If we keep putting rule after rule and regulation after regulation on top of all the other obstacles of running a show, we will be left with circuit shows that have a monopoly. It’s expensive to put on a show, and it takes the hard work of many people. There are non-profit organizations that want to run charity shows that are heavily sponsored because the show believes in the cause they are benefiting. Why do the derbies and classics and extra classes that offer money not count 100 percent toward their money offered? Why can a manager not provide specialty money classes? If they do not fill, then take away that money and offer it the following year.
This year I decided SBS Farms would revisit Houston for the Pin Oak and Spring Gathering horse shows. Jennifer Alfano attended those shows two years ago and loved them. This year I had four of my owners with me, and they were so excited to be a part of these shows. They are well run, the jumps are beautiful, the courses fantastic. There are pavilions—with cement floors—between each ring with table and chairs, fans and shade! You can watch two of the main rings from one pavilion. Staff and trainers and exhibitors ask if you need anything. Trophies are from Tiffany & Co. in the blue box. So now I know what the reaction will be: Well, we don’t have time or money to build permanent pavilions and treat exhibitors with respect and with their comfort first and foremost. There were five rings going for the two weeks. Not two rings and not 11.
This is a customer’s sport, where the customers must be served. Are we losing interest in the hunters because some shows have grown so big that they’ve forgotten to cater to the people who are paying the bills? These Texas shows gave beautiful presentations to the leading hunter riders and the leading hunters. The derbies were beautiful classes, highlighted in the schedule and with beautiful presentations. Entire barns had their customers watching and clapping. The pre-green incentive classes were packed, and of course the pre-green Texas stake classes were full of prize money, which really made the owners happy! Not only were the pre-green classes full of money, but they were also full of horses.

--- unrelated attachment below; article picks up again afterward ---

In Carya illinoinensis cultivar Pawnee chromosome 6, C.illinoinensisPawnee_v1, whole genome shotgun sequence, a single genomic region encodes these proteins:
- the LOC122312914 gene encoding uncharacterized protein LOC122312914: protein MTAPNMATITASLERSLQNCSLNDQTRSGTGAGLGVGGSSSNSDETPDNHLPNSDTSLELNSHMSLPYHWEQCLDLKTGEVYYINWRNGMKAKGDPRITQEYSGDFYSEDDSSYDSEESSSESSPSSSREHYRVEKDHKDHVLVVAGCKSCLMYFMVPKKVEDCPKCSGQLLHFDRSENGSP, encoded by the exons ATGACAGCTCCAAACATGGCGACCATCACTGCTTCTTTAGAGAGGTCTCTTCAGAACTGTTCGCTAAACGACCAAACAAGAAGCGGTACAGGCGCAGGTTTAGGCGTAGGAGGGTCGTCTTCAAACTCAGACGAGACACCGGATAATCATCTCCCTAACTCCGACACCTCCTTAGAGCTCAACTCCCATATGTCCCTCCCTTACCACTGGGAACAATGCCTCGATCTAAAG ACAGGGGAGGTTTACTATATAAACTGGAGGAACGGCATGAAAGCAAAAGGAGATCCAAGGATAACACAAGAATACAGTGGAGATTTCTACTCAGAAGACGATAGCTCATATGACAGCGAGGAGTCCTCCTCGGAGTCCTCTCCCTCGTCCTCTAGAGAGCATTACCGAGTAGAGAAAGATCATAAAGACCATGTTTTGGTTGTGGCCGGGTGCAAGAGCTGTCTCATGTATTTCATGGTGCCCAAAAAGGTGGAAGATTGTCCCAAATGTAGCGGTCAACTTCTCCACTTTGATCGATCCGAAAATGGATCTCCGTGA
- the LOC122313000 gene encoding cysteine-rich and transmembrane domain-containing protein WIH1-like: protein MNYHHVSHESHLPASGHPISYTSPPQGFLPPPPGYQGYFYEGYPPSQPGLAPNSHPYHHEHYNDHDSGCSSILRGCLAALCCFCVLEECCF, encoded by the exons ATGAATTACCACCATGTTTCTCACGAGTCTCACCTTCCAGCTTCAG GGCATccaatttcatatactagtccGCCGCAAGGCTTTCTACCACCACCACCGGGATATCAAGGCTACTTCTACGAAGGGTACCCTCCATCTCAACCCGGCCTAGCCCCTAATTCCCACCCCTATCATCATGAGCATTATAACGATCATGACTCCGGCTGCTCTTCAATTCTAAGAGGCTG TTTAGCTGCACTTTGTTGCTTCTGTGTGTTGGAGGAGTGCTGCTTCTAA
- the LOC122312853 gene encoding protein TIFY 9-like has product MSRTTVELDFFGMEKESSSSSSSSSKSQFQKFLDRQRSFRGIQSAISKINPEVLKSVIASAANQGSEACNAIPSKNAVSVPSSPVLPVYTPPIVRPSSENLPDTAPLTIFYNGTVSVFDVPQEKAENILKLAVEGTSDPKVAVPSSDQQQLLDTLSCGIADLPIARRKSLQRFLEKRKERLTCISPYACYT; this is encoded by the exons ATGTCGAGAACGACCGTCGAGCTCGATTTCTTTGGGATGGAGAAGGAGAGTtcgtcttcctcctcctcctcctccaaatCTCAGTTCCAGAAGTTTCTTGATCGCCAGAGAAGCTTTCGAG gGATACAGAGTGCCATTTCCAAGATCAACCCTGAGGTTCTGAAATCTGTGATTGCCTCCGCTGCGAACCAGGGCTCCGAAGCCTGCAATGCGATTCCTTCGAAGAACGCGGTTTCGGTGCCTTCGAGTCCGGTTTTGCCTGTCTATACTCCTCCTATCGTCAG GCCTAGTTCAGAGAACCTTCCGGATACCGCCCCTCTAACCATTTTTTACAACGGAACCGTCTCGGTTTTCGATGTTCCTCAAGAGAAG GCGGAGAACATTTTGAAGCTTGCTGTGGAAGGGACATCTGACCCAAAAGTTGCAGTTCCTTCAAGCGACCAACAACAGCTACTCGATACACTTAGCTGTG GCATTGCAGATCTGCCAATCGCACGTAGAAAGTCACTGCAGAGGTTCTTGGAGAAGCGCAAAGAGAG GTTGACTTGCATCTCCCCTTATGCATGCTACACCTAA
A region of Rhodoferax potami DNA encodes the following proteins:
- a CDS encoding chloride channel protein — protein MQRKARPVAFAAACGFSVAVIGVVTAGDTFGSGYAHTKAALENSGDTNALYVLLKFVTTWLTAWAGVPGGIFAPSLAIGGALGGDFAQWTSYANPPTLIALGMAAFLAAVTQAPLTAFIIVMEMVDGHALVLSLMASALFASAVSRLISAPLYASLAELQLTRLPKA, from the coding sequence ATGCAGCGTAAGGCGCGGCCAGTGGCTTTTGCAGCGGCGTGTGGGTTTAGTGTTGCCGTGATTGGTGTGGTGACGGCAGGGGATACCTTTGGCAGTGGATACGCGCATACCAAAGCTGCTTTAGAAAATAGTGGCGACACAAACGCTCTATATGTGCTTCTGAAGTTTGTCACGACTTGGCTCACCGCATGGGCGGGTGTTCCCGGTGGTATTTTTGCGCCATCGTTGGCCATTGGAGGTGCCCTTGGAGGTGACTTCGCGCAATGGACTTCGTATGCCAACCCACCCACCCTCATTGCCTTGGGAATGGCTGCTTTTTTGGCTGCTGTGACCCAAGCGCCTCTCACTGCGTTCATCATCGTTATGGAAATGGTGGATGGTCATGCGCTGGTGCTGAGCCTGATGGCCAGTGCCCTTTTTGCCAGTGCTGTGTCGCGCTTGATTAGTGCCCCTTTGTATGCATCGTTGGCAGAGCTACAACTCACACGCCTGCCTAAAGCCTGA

They had food trucks from all over Houston each day, which was unusual and fun. During the important hunter classes, they always had a very nice bar and a delightful spread of goodies. Bags donated by sponsors were filled with horse treats and various items. All special notes of appreciation. All catering to the owners and riders and horses. Hats off to everyone who runs these shows, which were all reminiscent of the National Horse Show at Madison Square Garden. I realize we cannot go back to the way they were, but there has to be somewhere between how it is today and how it could be.
Susie Schoellkopf, of Buffalo, N.Y., is an active A-rated judge for hunters and equitation. She was a successful hunter rider and now is the owner and manager of SBS Farms, a training stable, as well as executive director of the Buffalo Therapeutic Riding Center. She’s a member of several U.S. Equestrian Federation committees and a founder of the Horseman’s Advisory Council. Susie’s first Chronicle column appeared in November 2002.